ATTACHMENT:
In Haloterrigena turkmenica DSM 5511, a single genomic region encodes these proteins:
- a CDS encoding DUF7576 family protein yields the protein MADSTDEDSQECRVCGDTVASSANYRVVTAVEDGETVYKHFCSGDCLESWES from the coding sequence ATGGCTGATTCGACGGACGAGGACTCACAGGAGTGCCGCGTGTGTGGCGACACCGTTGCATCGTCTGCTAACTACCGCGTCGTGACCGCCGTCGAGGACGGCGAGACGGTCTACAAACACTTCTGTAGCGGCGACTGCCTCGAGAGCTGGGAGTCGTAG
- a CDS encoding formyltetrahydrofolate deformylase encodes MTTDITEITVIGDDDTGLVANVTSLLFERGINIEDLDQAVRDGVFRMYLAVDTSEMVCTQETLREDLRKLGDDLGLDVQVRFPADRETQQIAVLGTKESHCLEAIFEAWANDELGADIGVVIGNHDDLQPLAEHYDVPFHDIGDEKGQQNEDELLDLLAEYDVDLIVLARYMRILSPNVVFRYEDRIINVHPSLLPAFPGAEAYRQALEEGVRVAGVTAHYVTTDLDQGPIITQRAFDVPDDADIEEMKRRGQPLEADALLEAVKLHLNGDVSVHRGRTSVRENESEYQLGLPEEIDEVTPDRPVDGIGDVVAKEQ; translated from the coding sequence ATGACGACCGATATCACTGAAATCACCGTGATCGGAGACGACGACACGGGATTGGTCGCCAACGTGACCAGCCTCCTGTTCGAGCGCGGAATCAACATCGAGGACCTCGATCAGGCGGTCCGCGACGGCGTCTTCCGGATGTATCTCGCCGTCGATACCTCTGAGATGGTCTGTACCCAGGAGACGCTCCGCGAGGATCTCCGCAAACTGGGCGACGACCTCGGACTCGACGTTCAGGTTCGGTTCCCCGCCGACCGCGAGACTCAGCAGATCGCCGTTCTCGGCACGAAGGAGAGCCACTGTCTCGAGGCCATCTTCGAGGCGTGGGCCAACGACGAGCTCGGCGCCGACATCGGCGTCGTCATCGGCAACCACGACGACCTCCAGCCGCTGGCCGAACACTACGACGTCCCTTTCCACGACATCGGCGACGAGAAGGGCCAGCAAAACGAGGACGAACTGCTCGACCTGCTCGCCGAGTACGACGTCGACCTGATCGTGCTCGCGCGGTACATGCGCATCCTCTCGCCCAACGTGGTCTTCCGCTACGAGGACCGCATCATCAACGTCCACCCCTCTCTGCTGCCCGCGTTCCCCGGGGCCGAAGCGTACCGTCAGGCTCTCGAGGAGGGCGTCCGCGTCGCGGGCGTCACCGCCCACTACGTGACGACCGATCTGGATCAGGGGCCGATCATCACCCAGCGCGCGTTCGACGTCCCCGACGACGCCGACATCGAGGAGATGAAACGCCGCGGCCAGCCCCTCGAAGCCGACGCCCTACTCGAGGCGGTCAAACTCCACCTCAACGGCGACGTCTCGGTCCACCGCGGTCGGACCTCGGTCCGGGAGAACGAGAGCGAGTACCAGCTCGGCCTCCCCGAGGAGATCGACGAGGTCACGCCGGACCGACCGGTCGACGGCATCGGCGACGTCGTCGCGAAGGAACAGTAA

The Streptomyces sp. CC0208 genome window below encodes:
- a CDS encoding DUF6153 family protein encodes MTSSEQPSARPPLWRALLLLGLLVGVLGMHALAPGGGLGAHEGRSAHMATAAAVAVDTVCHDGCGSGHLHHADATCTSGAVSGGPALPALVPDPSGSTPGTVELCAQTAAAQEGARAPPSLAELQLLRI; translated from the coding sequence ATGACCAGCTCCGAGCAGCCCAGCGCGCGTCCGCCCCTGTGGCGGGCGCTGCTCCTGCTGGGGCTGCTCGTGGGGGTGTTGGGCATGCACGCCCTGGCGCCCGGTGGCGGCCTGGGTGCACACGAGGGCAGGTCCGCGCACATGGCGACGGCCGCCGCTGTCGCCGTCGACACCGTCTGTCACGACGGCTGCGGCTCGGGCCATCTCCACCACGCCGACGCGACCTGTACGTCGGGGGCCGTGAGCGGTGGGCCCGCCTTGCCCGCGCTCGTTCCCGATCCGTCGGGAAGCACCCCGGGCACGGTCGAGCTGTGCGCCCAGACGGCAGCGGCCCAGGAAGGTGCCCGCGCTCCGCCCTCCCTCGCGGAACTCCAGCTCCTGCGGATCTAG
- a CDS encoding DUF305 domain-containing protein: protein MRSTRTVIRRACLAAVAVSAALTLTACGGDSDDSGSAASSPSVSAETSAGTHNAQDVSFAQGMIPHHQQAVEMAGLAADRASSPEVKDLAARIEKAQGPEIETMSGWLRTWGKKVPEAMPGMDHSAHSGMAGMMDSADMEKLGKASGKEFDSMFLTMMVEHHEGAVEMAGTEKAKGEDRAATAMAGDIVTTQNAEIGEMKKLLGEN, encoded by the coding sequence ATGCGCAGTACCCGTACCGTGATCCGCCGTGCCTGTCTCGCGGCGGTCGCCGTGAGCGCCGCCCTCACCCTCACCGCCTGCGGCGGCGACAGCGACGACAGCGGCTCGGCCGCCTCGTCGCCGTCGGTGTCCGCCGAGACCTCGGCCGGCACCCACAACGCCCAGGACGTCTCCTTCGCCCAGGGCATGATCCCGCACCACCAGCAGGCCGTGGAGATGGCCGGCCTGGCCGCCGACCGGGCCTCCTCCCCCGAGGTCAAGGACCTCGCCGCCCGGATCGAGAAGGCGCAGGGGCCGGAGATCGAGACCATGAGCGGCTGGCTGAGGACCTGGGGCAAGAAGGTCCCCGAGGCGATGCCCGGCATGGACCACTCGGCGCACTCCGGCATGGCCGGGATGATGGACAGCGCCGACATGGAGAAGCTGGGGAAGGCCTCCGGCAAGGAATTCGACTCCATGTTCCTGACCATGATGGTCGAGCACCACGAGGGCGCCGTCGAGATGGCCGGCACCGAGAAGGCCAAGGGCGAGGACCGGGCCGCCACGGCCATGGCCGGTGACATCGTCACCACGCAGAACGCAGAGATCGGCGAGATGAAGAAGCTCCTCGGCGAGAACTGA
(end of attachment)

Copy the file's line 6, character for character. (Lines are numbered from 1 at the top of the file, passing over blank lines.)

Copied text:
- a CDS encoding DUF305 domain-containing protein: protein MRSTRTVIRRACLAAVAVSAALTLTACGGDSDDSGSAASSPSVSAETSAGTHNAQDVSFAQGMIPHHQQAVEMAGLAADRASSPEVKDLAARIEKAQGPEIETMSGWLRTWGKKVPEAMPGMDHSAHSGMAGMMDSADMEKLGKASGKEFDSMFLTMMVEHHEGAVEMAGTEKAKGEDRAATAMAGDIVTTQNAEIGEMKKLLGEN, encoded by the coding sequence ATGCGCAGTACCCGTACCGTGATCCGCCGTGCCTGTCTCGCGGCGGTCGCCGTGAGCGCCGCCCTCACCCTCACCGCCTGCGGCGGCGACAGCGACGACAGCGGCTCGGCCGCCTCGTCGCCGTCGGTGTCCGCCGAGACCTCGGCCGGCACCCACAACGCCCAGGACGTCTCCTTCGCCCAGGGCATGATCCCGCACCACCAGCAGGCCGTGGAGATGGCCGGCCTGGCCGCCGACCGGGCCTCCTCCCCCGAGGTCAAGGACCTCGCCGCCCGGATCGAGAAGGCGCAGGGGCCGGAGATCGAGACCATGAGCGGCTGGCTGAGGACCTGGGGCAAGAAGGTCCCCGAGGCGATGCCCGGCATGGACCACTCGGCGCACTCCGGCATGGCCGGGATGATGGACAGCGCCGACATGGAGAAGCTGGGGAAGGCCTCCGGCAAGGAATTCGACTCCATGTTCCTGACCATGATGGTCGAGCACCACGAGGGCGCCGTCGAGATGGCCGGCACCGAGAAGGCCAAGGGCGAGGACCGGGCCGCCACGGCCATGGCCGGTGACATCGTCACCACGCAGAACGCAGAGATCGGCGAGATGAAGAAGCTCCTCGGCGAGAACTGA